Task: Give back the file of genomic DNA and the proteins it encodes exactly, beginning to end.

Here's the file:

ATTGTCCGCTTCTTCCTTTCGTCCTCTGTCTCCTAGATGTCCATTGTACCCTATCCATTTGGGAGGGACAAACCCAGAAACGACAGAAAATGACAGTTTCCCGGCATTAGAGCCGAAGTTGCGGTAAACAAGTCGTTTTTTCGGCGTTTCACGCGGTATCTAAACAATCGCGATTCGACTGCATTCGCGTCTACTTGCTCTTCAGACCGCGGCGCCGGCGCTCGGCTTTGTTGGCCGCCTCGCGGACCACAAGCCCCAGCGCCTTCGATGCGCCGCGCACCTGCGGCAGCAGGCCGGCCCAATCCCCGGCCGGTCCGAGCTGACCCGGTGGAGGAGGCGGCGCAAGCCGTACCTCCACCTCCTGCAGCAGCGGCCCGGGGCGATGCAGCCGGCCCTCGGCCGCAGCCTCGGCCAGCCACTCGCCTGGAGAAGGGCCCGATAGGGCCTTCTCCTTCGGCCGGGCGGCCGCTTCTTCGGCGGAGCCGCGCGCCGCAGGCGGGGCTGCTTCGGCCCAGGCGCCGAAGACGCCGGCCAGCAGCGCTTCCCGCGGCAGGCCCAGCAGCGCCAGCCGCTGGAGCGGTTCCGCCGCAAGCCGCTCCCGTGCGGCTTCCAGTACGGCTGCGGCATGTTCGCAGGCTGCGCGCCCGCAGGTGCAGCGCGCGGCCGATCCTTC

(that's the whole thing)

ATTGTCCGCTTCTTCCTTTCGTCCTCTGTCTCCTAGATGTCCATTGTACCCTATCCATTTGGGAGGGACAAACCCAGAAACGACAGAAAATGACAGTTTCCCGGCATTAGAGCCGAAGTTGCGGTAAACAAGTCGTTTTTTCGGCGTTTCACGCGGTATCTAAACAATCGCGATTCGACTGCATTCGCGTCTACTTGCTCTTCAGACCGCGGCGCCGGCGCTCGGCTTTGTTGGCCGCCTCGCGGACCACAAGCCCCAGCGCCTTCGATGCGCCGCGCACCTGCGGCAGCAGGCCGGCCCAATCCCCGGCCGGTCCGAGCTGACCCGGTGGAGGAGGCGGCGCAAGCCGTACCTCCACCTCCTGCAGCAGCGGCCCGGGGCGATGCAGCCGGCCCTCGGCCGCAGCCTCGGCCAGCCACTCGCCTGGAGAAGGGCCCGATAGGGCCTTCTCCTTCGGCCGGGCGGCCGCTTCTTCGGCGGAGCCGCGCGCCGCAGGCGGGGCTGCTTCGGCCCAGGCGCCGAAGACGCCGGCCAGCAGCGCTTCCCGCGGCAGGCCCAGCAGCGCCAGCCGCTGGAGCGGTTCCGCCGCAAGCCGCTCCCGTGCGGCTTCCAGTACGGCTGCGGCATGTTCGCAGGCTGCGCGCCCGCAGGTGCAGCGCGCGGCCGATCCTTC